Briefing – Replacement benchmarks for financial benchmarks in cessation – 01-07-2021

The pricing of many financial instruments and contracts depends on the accuracy and integrity of (financial) benchmarks, i.e. indices, by reference to which the amounts payable under such financial instruments or contracts, or the value of certain financial instruments, are determined. The anticipated discontinuation of such a benchmark (LIBOR) after the end of 2021 has created fears that it could lead to disruption in the internal market, given that the Benchmarks Regulation ((EU) 2016/1011) does not provide for mechanisms to organise the orderly discontinuation of systemically important benchmarks in the EU. That is why the Commission has proposed to amend the said regulation. The co-legislators significantly amended the Commission’s proposal. Their amendments deal, among other things, with the replacement of a benchmark by EU, or by national law, set additional obligations for supervised entities using a benchmark, regulate the Commission’s powers to adopt delegated acts and establish additional obligations for the Commission with regards to its proposed consultation. The European Parliament adopted the compromise agreement in plenary on 19 January 2021. On 2 February 2021, the Council adopted the act. The final act was published in the Official Journal of the EU on 12 February 2021. Second edition. The ‘EU Legislation in Progress’ briefings are updated at key stages throughout the legislative procedure.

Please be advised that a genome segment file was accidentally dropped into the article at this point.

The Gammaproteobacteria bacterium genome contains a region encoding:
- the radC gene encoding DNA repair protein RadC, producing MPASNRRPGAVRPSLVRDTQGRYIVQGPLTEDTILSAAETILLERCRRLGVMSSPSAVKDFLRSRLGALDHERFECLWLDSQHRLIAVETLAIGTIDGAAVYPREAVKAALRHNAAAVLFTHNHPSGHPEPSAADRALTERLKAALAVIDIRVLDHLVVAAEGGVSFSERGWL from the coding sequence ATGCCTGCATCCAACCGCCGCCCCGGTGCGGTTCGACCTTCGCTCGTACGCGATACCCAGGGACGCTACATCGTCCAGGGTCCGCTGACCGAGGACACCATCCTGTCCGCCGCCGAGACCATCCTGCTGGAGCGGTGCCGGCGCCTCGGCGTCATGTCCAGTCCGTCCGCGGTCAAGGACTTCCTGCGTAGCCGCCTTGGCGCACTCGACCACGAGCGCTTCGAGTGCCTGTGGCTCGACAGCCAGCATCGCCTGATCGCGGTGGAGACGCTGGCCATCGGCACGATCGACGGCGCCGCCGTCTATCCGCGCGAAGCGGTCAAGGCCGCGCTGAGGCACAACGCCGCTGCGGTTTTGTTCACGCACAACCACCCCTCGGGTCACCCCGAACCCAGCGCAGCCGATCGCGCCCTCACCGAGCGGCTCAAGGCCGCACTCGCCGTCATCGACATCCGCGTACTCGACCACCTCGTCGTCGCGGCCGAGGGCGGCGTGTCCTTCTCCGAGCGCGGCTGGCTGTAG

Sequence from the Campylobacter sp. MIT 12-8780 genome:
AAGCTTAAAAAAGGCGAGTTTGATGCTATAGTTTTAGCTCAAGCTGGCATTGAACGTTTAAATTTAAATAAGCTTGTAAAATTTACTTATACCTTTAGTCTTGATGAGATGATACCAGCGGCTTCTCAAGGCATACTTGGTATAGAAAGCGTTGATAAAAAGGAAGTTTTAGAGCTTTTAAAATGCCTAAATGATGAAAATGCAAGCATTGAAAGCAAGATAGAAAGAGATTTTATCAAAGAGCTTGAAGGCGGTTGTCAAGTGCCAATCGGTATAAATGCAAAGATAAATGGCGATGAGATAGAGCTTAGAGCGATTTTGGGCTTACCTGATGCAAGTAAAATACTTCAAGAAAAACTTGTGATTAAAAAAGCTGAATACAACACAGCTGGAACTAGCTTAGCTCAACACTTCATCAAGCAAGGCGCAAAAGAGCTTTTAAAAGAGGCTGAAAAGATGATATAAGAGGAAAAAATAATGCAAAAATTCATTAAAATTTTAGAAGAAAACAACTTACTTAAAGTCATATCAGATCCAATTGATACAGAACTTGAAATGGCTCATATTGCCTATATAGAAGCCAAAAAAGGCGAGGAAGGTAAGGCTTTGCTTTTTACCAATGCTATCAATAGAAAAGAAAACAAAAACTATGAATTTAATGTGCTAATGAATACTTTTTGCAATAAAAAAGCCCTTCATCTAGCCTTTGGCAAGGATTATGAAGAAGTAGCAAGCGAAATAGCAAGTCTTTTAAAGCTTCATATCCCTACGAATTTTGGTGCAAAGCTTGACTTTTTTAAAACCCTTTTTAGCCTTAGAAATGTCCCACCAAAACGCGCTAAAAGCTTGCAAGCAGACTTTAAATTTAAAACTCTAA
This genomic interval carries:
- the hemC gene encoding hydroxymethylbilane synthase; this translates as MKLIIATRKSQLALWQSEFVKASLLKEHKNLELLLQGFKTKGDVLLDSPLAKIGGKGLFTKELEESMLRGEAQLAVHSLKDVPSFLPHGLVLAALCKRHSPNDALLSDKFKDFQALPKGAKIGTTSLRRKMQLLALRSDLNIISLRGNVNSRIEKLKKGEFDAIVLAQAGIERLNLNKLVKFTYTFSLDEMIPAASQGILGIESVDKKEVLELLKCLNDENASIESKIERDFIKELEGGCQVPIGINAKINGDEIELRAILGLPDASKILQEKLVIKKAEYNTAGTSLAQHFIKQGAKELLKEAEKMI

Source : © European Union, 2021 – EP

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Briefing – Understanding delegated and implementing acts – 07-07-2021